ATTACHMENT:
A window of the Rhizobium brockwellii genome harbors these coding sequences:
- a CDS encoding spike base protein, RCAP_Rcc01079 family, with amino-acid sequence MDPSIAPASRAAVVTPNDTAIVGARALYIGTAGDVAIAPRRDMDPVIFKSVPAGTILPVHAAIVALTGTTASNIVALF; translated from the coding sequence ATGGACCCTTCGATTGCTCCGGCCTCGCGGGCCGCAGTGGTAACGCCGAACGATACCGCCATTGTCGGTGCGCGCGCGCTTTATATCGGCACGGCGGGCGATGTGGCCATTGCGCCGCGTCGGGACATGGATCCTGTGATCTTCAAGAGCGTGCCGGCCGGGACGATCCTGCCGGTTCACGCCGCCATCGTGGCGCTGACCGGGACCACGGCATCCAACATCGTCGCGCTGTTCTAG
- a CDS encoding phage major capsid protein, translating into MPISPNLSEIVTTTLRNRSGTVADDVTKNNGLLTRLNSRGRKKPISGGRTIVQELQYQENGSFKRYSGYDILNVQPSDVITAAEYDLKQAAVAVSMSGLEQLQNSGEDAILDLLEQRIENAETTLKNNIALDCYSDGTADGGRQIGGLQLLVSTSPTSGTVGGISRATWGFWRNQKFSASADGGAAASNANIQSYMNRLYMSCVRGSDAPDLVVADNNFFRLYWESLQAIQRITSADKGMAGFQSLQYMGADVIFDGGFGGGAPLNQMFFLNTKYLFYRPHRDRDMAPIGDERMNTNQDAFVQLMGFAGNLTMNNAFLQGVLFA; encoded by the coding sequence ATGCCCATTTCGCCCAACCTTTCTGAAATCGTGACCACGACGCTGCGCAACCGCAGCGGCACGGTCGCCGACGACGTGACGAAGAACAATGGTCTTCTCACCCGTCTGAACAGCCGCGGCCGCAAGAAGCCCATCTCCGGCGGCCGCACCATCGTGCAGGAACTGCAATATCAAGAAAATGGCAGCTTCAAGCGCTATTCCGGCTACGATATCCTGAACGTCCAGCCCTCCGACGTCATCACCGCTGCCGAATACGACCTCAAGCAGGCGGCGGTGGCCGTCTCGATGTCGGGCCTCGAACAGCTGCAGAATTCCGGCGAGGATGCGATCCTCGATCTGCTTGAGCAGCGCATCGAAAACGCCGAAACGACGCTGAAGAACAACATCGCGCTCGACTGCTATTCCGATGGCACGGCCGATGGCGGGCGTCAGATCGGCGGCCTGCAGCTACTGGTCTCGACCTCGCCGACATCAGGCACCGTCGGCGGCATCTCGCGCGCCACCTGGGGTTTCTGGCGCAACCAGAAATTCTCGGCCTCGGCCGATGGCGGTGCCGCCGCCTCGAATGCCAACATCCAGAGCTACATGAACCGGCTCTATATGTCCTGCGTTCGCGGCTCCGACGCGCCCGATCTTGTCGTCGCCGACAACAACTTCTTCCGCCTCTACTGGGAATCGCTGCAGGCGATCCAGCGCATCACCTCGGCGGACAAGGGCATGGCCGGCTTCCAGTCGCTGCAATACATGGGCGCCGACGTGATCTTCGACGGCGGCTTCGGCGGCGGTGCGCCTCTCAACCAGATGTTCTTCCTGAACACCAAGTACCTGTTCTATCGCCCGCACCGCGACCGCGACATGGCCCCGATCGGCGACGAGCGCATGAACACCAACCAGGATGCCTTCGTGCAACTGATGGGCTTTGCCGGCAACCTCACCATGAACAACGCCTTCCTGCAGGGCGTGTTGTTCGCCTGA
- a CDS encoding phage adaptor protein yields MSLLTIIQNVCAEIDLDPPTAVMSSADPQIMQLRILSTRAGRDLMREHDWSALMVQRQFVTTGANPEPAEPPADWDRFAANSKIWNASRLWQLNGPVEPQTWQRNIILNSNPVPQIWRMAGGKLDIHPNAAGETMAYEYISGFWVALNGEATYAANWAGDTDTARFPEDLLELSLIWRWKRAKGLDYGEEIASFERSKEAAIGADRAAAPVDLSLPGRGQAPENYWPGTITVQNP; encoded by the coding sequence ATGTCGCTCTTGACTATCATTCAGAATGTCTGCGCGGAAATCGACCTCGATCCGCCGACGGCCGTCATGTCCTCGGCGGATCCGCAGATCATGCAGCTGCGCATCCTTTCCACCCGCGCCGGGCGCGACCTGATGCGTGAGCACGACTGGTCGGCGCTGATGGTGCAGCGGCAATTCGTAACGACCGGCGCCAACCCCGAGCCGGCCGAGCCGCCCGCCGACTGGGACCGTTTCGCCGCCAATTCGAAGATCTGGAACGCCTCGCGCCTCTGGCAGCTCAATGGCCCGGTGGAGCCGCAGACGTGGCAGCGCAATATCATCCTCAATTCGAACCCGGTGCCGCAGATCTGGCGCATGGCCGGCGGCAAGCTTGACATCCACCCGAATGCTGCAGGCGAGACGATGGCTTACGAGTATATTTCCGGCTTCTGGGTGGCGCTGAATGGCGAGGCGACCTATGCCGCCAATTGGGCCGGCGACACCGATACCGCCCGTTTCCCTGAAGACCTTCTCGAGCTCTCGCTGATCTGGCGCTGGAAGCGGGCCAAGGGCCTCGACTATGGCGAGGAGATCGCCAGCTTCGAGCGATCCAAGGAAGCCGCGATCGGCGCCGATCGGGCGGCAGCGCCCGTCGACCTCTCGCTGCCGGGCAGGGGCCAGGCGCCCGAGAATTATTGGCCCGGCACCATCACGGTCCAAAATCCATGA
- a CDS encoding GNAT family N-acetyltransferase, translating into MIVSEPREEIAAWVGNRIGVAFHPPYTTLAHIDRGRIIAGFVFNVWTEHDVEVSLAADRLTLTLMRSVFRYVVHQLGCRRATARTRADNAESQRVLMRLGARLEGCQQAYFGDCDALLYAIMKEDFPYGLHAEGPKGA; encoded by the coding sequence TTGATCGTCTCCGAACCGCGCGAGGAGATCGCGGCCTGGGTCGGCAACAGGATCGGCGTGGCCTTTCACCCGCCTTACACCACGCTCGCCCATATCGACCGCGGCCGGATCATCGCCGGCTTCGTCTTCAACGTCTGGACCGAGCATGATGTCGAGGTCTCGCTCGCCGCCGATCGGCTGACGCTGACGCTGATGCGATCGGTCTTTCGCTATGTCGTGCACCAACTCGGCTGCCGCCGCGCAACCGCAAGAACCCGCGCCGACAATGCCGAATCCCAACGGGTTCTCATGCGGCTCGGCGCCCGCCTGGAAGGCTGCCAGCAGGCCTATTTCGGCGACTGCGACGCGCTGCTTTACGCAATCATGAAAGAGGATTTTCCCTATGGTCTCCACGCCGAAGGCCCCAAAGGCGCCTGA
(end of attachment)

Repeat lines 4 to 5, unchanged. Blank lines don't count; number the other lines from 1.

- a CDS encoding phage adaptor protein yields MSLLTIIQNVCAEIDLDPPTAVMSSADPQIMQLRILSTRAGRDLMREHDWSALMVQRQFVTTGANPEPAEPPADWDRFAANSKIWNASRLWQLNGPVEPQTWQRNIILNSNPVPQIWRMAGGKLDIHPNAAGETMAYEYISGFWVALNGEATYAANWAGDTDTARFPEDLLELSLIWRWKRAKGLDYGEEIASFERSKEAAIGADRAAAPVDLSLPGRGQAPENYWPGTITVQNP; encoded by the coding sequence ATGTCGCTCTTGACTATCATTCAGAATGTCTGCGCGGAAATCGACCTCGATCCGCCGACGGCCGTCATGTCCTCGGCGGATCCGCAGATCATGCAGCTGCGCATCCTTTCCACCCGCGCCGGGCGCGACCTGATGCGTGAGCACGACTGGTCGGCGCTGATGGTGCAGCGGCAATTCGTAACGACCGGCGCCAACCCCGAGCCGGCCGAGCCGCCCGCCGACTGGGACCGTTTCGCCGCCAATTCGAAGATCTGGAACGCCTCGCGCCTCTGGCAGCTCAATGGCCCGGTGGAGCCGCAGACGTGGCAGCGCAATATCATCCTCAATTCGAACCCGGTGCCGCAGATCTGGCGCATGGCCGGCGGCAAGCTTGACATCCACCCGAATGCTGCAGGCGAGACGATGGCTTACGAGTATATTTCCGGCTTCTGGGTGGCGCTGAATGGCGAGGCGACCTATGCCGCCAATTGGGCCGGCGACACCGATACCGCCCGTTTCCCTGAAGACCTTCTCGAGCTCTCGCTGATCTGGCGCTGGAAGCGGGCCAAGGGCCTCGACTATGGCGAGGAGATCGCCAGCTTCGAGCGATCCAAGGAAGCCGCGATCGGCGCCGATCGGGCGGCAGCGCCCGTCGACCTCTCGCTGCCGGGCAGGGGCCAGGCGCCCGAGAATTATTGGCCCGGCACCATCACGGTCCAAAATCCATGA
- a CDS encoding GNAT family N-acetyltransferase, translating into MIVSEPREEIAAWVGNRIGVAFHPPYTTLAHIDRGRIIAGFVFNVWTEHDVEVSLAADRLTLTLMRSVFRYVVHQLGCRRATARTRADNAESQRVLMRLGARLEGCQQAYFGDCDALLYAIMKEDFPYGLHAEGPKGA; encoded by the coding sequence TTGATCGTCTCCGAACCGCGCGAGGAGATCGCGGCCTGGGTCGGCAACAGGATCGGCGTGGCCTTTCACCCGCCTTACACCACGCTCGCCCATATCGACCGCGGCCGGATCATCGCCGGCTTCGTCTTCAACGTCTGGACCGAGCATGATGTCGAGGTCTCGCTCGCCGCCGATCGGCTGACGCTGACGCTGATGCGATCGGTCTTTCGCTATGTCGTGCACCAACTCGGCTGCCGCCGCGCAACCGCAAGAACCCGCGCCGACAATGCCGAATCCCAACGGGTTCTCATGCGGCTCGGCGCCCGCCTGGAAGGCTGCCAGCAGGCCTATTTCGGCGACTGCGACGCGCTGCTTTACGCAATCATGAAAGAGGATTTTCCCTATGGTCTCCACGCCGAAGGCCCCAAAGGCGCCTGA